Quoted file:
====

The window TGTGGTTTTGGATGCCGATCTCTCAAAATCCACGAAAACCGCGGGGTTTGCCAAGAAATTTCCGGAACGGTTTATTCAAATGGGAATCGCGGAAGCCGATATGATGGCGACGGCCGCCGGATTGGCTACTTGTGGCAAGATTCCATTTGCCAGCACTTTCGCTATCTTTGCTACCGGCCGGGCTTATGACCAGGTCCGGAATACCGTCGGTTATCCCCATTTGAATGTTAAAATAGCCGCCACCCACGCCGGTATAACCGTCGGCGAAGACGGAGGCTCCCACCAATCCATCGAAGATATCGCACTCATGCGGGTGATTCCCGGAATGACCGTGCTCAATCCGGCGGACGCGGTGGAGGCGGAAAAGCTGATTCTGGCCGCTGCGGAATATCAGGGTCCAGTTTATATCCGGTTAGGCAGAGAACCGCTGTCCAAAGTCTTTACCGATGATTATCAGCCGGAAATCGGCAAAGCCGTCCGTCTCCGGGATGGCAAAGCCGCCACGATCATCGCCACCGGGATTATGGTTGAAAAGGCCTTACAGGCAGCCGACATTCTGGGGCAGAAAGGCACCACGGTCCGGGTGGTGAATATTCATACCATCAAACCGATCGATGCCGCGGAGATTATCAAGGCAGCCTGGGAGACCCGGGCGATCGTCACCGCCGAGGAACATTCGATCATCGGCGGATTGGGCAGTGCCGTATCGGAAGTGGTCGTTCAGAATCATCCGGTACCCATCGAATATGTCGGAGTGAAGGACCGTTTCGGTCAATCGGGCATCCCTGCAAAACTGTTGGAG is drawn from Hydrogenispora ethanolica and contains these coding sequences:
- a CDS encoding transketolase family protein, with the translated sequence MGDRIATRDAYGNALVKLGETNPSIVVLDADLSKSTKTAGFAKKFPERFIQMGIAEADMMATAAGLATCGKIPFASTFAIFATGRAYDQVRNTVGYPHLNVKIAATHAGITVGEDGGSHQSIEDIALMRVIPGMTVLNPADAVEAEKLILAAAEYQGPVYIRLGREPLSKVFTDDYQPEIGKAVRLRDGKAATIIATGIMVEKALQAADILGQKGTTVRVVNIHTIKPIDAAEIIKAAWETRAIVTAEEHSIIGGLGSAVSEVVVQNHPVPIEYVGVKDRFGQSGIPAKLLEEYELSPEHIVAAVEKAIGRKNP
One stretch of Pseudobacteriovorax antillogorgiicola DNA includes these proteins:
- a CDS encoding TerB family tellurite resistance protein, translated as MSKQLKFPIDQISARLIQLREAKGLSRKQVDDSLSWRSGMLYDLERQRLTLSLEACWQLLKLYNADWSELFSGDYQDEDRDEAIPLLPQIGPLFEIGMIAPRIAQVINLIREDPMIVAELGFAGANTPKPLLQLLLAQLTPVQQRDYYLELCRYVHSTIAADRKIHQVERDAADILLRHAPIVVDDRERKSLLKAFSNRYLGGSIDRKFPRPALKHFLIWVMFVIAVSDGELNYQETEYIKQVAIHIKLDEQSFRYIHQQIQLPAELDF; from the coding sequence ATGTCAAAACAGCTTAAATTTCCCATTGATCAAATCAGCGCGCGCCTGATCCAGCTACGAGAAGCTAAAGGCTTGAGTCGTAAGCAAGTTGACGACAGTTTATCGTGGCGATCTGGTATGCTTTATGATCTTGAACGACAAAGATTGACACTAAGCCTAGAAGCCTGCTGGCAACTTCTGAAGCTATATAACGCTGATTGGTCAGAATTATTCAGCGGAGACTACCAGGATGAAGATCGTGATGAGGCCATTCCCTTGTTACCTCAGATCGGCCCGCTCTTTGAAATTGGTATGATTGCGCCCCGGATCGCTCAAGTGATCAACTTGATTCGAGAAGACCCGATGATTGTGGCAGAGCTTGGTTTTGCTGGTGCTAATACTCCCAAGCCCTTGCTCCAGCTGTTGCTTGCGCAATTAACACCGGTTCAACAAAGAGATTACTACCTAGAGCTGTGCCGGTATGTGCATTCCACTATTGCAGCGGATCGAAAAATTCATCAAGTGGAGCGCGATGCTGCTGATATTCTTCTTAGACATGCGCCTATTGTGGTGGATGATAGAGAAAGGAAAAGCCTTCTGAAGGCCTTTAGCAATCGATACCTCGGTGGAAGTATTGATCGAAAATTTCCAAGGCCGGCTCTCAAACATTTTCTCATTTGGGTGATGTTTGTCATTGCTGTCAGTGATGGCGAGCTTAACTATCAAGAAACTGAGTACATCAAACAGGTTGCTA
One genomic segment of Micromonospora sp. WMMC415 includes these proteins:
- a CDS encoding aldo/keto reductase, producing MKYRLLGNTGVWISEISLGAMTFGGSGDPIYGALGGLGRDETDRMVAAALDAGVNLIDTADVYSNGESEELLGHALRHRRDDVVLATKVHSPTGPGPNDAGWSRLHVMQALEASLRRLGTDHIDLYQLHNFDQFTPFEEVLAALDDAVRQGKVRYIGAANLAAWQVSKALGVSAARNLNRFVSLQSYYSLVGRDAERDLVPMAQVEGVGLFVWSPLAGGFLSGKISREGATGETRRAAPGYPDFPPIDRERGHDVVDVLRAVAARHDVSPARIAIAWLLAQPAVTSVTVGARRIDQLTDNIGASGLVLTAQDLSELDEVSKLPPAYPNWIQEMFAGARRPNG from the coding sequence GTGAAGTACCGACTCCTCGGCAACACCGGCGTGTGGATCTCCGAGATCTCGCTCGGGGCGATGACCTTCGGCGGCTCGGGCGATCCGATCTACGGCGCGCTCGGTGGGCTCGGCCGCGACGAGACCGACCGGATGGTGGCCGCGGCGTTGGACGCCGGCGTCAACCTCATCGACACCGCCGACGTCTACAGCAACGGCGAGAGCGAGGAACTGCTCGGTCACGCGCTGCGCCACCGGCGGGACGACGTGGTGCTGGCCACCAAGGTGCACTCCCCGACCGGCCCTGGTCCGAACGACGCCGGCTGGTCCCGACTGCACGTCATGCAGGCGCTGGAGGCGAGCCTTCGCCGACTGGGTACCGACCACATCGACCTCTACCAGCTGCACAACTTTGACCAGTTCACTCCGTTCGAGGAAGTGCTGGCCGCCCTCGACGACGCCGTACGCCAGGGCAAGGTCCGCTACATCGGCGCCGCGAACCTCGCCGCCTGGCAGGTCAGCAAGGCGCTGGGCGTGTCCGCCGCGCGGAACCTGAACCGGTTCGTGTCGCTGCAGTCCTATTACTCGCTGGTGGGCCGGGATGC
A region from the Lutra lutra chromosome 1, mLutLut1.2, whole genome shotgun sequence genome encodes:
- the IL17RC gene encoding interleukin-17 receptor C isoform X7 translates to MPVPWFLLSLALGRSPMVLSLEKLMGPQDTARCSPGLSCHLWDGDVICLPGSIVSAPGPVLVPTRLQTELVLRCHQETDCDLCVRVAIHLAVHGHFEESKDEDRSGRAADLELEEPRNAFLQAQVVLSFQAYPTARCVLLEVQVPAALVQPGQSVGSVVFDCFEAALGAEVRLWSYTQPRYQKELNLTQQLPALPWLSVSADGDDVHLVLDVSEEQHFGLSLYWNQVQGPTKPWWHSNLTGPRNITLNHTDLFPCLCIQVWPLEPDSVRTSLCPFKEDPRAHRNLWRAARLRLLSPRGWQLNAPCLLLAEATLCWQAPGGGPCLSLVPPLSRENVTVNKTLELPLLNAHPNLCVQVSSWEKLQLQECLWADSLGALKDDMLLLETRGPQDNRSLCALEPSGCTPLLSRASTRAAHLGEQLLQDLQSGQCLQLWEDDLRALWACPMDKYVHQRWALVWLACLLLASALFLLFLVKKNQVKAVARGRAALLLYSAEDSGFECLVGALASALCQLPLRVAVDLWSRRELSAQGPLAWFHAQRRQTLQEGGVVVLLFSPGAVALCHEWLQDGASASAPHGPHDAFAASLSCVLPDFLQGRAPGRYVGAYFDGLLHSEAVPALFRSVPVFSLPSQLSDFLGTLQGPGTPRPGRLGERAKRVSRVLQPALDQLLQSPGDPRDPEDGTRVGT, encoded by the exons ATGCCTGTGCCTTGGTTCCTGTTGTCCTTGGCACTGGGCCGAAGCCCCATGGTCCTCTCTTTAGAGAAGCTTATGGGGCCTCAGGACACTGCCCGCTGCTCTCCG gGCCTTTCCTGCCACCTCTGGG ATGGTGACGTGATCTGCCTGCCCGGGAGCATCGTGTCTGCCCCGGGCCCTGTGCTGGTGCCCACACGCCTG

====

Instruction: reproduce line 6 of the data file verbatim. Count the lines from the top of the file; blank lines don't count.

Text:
- a CDS encoding aldo/keto reductase, producing MKYRLLGNTGVWISEISLGAMTFGGSGDPIYGALGGLGRDETDRMVAAALDAGVNLIDTADVYSNGESEELLGHALRHRRDDVVLATKVHSPTGPGPNDAGWSRLHVMQALEASLRRLGTDHIDLYQLHNFDQFTPFEEVLAALDDAVRQGKVRYIGAANLAAWQVSKALGVSAARNLNRFVSLQSYYSLVGRDAERDLVPMAQVEGVGLFVWSPLAGGFLSGKISREGATGETRRAAPGYPDFPPIDRERGHDVVDVLRAVAARHDVSPARIAIAWLLAQPAVTSVTVGARRIDQLTDNIGASGLVLTAQDLSELDEVSKLPPAYPNWIQEMFAGARRPNG from the coding sequence GTGAAGTACCGACTCCTCGGCAACACCGGCGTGTGGATCTCCGAGATCTCGCTCGGGGCGATGACCTTCGGCGGCTCGGGCGATCCGATCTACGGCGCGCTCGGTGGGCTCGGCCGCGACGAGACCGACCGGATGGTGGCCGCGGCGTTGGACGCCGGCGTCAACCTCATCGACACCGCCGACGTCTACAGCAACGGCGAGAGCGAGGAACTGCTCGGTCACGCGCTGCGCCACCGGCGGGACGACGTGGTGCTGGCCACCAAGGTGCACTCCCCGACCGGCCCTGGTCCGAACGACGCCGGCTGGTCCCGACTGCACGTCATGCAGGCGCTGGAGGCGAGCCTTCGCCGACTGGGTACCGACCACATCGACCTCTACCAGCTGCACAACTTTGACCAGTTCACTCCGTTCGAGGAAGTGCTGGCCGCCCTCGACGACGCCGTACGCCAGGGCAAGGTCCGCTACATCGGCGCCGCGAACCTCGCCGCCTGGCAGGTCAGCAAGGCGCTGGGCGTGTCCGCCGCGCGGAACCTGAACCGGTTCGTGTCGCTGCAGTCCTATTACTCGCTGGTGGGCCGGGATGC